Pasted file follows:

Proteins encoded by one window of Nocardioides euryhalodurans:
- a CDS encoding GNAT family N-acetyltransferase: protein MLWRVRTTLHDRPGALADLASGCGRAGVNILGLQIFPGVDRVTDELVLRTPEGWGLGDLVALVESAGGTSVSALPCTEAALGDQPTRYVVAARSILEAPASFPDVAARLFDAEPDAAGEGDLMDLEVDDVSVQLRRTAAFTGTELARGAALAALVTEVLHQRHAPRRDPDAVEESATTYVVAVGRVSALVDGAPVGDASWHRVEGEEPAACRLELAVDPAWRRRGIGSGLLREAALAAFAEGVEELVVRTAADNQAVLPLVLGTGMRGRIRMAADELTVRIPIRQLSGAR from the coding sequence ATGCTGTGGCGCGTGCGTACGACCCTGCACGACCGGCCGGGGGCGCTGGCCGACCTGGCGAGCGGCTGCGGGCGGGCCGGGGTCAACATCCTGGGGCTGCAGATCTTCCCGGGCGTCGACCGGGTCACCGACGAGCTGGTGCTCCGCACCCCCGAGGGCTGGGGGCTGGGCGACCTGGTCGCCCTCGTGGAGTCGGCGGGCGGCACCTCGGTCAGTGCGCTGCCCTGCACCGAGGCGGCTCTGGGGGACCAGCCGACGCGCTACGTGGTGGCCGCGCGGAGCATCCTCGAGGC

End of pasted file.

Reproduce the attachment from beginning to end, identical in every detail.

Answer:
Proteins encoded by one window of Nocardioides euryhalodurans:
- a CDS encoding GNAT family N-acetyltransferase: protein MLWRVRTTLHDRPGALADLASGCGRAGVNILGLQIFPGVDRVTDELVLRTPEGWGLGDLVALVESAGGTSVSALPCTEAALGDQPTRYVVAARSILEAPASFPDVAARLFDAEPDAAGEGDLMDLEVDDVSVQLRRTAAFTGTELARGAALAALVTEVLHQRHAPRRDPDAVEESATTYVVAVGRVSALVDGAPVGDASWHRVEGEEPAACRLELAVDPAWRRRGIGSGLLREAALAAFAEGVEELVVRTAADNQAVLPLVLGTGMRGRIRMAADELTVRIPIRQLSGAR from the coding sequence ATGCTGTGGCGCGTGCGTACGACCCTGCACGACCGGCCGGGGGCGCTGGCCGACCTGGCGAGCGGCTGCGGGCGGGCCGGGGTCAACATCCTGGGGCTGCAGATCTTCCCGGGCGTCGACCGGGTCACCGACGAGCTGGTGCTCCGCACCCCCGAGGGCTGGGGGCTGGGCGACCTGGTCGCCCTCGTGGAGTCGGCGGGCGGCACCTCGGTCAGTGCGCTGCCCTGCACCGAGGCGGCTCTGGGGGACCAGCCGACGCGCTACGTGGTGGCCGCGCGGAGCATCCTCGAGGC